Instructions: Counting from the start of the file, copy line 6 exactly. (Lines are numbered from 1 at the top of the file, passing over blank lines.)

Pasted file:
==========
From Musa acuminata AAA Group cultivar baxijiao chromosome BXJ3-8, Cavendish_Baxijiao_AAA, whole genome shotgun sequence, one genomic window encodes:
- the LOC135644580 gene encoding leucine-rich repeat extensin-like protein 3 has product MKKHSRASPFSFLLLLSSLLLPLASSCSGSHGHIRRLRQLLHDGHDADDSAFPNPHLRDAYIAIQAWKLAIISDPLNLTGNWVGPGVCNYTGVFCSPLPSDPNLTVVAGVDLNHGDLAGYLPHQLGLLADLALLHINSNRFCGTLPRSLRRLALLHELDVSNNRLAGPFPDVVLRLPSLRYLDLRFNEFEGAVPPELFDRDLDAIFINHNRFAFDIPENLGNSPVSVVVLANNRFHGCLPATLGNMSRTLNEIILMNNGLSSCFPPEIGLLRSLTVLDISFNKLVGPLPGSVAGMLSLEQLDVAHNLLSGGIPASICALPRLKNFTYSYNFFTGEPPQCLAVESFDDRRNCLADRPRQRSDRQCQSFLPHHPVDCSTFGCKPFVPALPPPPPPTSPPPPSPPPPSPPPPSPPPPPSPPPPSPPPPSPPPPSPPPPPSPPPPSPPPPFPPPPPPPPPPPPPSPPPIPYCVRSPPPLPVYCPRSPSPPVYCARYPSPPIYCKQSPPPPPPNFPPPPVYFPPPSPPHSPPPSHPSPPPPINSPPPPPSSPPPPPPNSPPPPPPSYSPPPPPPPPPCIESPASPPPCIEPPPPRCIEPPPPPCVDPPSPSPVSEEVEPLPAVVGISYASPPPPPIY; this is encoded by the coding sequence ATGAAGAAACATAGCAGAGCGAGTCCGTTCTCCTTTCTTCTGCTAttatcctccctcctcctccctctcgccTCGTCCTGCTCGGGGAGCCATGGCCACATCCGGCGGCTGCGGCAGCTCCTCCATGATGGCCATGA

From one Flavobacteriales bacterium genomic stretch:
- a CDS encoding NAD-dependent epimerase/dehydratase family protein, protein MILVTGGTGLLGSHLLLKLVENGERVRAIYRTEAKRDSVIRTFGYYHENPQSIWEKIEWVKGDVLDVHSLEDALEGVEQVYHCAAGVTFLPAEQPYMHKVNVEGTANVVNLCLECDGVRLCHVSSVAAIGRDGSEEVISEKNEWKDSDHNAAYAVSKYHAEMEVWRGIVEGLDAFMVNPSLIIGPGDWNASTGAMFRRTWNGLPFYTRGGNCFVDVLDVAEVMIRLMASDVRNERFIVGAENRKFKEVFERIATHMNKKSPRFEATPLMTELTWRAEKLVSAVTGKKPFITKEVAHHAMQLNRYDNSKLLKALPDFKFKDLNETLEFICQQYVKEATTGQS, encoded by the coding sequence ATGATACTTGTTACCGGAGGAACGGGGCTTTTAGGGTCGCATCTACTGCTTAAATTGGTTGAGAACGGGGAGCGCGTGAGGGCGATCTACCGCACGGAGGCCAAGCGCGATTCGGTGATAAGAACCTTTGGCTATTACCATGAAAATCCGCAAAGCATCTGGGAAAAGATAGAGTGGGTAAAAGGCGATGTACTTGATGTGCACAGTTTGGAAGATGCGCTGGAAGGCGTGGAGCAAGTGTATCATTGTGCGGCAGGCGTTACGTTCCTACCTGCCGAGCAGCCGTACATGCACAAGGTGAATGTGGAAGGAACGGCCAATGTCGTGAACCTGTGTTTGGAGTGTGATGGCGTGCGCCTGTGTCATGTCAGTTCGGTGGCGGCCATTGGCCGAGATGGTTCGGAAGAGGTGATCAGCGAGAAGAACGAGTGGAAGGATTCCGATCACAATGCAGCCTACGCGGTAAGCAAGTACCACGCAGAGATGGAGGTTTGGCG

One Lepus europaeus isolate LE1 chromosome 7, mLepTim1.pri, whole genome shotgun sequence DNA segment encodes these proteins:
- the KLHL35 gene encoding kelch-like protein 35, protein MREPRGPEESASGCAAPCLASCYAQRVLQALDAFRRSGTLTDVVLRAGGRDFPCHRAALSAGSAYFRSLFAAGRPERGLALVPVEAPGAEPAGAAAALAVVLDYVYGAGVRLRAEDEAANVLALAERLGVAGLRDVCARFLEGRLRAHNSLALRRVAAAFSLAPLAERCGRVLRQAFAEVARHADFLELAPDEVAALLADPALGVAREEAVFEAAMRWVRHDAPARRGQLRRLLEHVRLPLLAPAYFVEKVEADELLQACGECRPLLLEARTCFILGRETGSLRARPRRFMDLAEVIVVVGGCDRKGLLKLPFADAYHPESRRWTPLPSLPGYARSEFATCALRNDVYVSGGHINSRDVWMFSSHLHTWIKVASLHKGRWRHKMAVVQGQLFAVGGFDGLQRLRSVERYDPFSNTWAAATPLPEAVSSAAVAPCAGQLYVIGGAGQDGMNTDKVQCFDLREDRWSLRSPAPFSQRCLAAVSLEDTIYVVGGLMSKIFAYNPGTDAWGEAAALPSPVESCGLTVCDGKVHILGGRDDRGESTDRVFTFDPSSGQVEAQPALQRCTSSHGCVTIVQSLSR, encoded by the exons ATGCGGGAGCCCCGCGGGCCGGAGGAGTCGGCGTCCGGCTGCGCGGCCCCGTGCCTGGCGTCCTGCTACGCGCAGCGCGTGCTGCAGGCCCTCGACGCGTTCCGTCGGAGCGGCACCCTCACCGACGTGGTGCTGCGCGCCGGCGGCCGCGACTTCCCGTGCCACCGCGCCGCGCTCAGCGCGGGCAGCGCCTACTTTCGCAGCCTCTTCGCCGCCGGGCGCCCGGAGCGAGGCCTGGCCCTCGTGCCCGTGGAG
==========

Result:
- the KLHL35 gene encoding kelch-like protein 35, protein MREPRGPEESASGCAAPCLASCYAQRVLQALDAFRRSGTLTDVVLRAGGRDFPCHRAALSAGSAYFRSLFAAGRPERGLALVPVEAPGAEPAGAAAALAVVLDYVYGAGVRLRAEDEAANVLALAERLGVAGLRDVCARFLEGRLRAHNSLALRRVAAAFSLAPLAERCGRVLRQAFAEVARHADFLELAPDEVAALLADPALGVAREEAVFEAAMRWVRHDAPARRGQLRRLLEHVRLPLLAPAYFVEKVEADELLQACGECRPLLLEARTCFILGRETGSLRARPRRFMDLAEVIVVVGGCDRKGLLKLPFADAYHPESRRWTPLPSLPGYARSEFATCALRNDVYVSGGHINSRDVWMFSSHLHTWIKVASLHKGRWRHKMAVVQGQLFAVGGFDGLQRLRSVERYDPFSNTWAAATPLPEAVSSAAVAPCAGQLYVIGGAGQDGMNTDKVQCFDLREDRWSLRSPAPFSQRCLAAVSLEDTIYVVGGLMSKIFAYNPGTDAWGEAAALPSPVESCGLTVCDGKVHILGGRDDRGESTDRVFTFDPSSGQVEAQPALQRCTSSHGCVTIVQSLSR, encoded by the exons ATGCGGGAGCCCCGCGGGCCGGAGGAGTCGGCGTCCGGCTGCGCGGCCCCGTGCCTGGCGTCCTGCTACGCGCAGCGCGTGCTGCAGGCCCTCGACGCGTTCCGTCGGAGCGGCACCCTCACCGACGTGGTGCTGCGCGCCGGCGGCCGCGACTTCCCGTGCCACCGCGCCGCGCTCAGCGCGGGCAGCGCCTACTTTCGCAGCCTCTTCGCCGCCGGGCGCCCGGAGCGAGGCCTGGCCCTCGTGCCCGTGGAG